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Antonio Franco Coronel Describes Tensions Among Miners

Antonio Franco Coronel was born in Mexico, came to California as a child in 1834, and settled with his family in Los Angeles. As one of the original miners in the state’s gold fields in 1848, he found success at the Placer Seco in northern California. When he returned to the same area in 1849, he found many more miners there, and he describes the tensions that arose among them. After his experiences in the mines, Coronel became mayor of Los Angeles in 1853 and served as state treasurer from 1867 to 1871.

. . . I arrived at the Placer Seco [about March, 1849] and began to work at a regular digging. In this place there was already a numerous population of Chileans, Peruvians, Californians, Mexicans, and many Americans, Germans, etc. The camps were almost separated according to nationalities. All, some more, some less, were profiting from the fruit of their work. Presently news was circulated that it had been resolved to evict all of those who were not American citizens from the placers because it was believed that the foreigners did not have the right to exploit the placers. . . . 

There was a considerable number of people of various nationalities who understood the order to leave—they decided to gather on a hill in order to be on the defensive in case of any attack. On the day in which the departure of the foreigners should take place, and for three or four more days, both forces remained prepared, but the thing did not go beyond cries, shots, and drunken men. Finally all fell calm and we returned to continue our work. Daily, though, the weakest were dislodged from their diggings by the strongest. . . . 

The reason for most of the antipathy against the Spanish race was that the greater portion was composed of Sonorans who were men accustomed to prospecting and who consequently achieved quicker, richer results—such as the Californios had already attained by having arrived first and [learned how to find gold]. Those who came later [mainly Anglo Americans], were possessed by the terrible fever to obtain gold, but they did not get it because their diggings yielded but little or nothing . . . Well, these men aspired to become rich in a minute and they could not resign themselves to view with patience the better fortune of others. Add to this fever that which the excessive use of liquor gives them. Add that generally among so many people of all nationalities there are a great number of lost people, capable of all conceivable crimes. The circumstance that there were no laws nor authorities who could protect the rights and lives of men gave to these men advantages over peaceful and honorable men. Properly speaking, there was no more law in those times than that of force, and finally, the good person, in his own defense, had to establish the law of retaliation.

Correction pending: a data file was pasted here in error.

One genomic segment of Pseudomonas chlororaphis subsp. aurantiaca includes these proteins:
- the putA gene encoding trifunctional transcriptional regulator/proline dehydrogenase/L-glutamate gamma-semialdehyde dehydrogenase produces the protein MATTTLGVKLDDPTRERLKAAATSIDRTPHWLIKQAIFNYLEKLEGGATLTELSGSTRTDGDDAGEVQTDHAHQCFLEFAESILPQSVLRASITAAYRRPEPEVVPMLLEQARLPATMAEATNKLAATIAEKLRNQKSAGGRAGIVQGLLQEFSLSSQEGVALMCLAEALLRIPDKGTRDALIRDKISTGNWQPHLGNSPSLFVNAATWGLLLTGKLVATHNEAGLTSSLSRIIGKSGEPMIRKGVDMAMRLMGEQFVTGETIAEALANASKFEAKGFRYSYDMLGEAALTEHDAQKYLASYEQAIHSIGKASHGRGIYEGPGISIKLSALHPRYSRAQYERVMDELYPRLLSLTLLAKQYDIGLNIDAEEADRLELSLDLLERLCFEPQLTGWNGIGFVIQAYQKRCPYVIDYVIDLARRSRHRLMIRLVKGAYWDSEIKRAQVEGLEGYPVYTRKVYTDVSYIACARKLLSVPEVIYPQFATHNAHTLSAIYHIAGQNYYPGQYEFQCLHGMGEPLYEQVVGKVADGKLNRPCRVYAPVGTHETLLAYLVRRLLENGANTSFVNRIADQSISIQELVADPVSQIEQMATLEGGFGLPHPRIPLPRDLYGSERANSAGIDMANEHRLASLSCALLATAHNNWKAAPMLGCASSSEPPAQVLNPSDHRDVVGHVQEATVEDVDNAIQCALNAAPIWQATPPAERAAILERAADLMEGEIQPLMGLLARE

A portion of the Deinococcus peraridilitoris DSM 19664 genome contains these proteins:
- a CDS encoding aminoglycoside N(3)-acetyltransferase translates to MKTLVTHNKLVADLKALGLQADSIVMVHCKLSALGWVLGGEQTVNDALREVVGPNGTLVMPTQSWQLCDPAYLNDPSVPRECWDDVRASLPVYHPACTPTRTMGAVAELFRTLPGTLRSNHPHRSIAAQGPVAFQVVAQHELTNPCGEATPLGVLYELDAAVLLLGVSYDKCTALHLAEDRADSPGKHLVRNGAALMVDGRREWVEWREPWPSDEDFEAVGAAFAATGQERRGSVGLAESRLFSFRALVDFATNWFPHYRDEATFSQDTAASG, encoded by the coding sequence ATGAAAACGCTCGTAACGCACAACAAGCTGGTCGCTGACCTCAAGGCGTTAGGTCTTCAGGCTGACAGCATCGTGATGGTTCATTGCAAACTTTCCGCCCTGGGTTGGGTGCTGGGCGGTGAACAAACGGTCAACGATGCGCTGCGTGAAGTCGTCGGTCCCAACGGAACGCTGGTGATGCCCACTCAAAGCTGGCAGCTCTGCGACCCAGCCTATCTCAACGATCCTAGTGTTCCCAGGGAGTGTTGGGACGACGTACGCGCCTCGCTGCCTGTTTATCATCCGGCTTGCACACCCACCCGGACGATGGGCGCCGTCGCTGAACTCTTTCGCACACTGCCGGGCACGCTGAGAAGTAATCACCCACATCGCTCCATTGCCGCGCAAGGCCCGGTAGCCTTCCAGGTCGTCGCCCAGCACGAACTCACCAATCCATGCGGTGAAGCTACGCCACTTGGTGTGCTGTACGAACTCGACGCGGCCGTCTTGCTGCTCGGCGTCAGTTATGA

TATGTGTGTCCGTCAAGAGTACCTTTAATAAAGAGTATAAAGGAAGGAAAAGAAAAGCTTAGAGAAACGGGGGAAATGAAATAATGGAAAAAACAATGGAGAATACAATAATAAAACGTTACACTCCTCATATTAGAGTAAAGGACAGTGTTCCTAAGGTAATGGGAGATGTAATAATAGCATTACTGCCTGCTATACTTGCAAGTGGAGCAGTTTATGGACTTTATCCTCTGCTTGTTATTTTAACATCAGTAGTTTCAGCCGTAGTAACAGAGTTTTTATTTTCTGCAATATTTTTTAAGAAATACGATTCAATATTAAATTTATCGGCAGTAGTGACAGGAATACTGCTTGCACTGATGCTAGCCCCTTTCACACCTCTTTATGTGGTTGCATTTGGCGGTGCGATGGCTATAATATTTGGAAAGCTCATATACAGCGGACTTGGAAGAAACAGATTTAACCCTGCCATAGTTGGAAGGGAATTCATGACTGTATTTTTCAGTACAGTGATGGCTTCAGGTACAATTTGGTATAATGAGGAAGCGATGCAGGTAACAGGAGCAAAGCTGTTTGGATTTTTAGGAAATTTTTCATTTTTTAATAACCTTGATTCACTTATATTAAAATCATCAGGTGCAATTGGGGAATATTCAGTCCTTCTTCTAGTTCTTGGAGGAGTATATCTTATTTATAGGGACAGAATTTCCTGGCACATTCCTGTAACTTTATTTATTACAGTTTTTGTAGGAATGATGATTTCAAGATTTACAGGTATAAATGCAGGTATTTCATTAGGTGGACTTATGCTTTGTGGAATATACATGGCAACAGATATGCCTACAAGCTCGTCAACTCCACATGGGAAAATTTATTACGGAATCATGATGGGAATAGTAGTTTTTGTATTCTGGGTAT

Source | Antonio Franco Coronel, “Cosas de California,” dictated to Thomas Savage for the Bancroft Library, 1877, translated by David J. and Carol S. Weber.
Creator | Antonio Franco Coronel
Item Type | Biography/Autobiography
Cite This document | Antonio Franco Coronel, “Antonio Franco Coronel Describes Tensions Among Miners,” SHEC: Resources for Teachers, accessed September 22, 2023,

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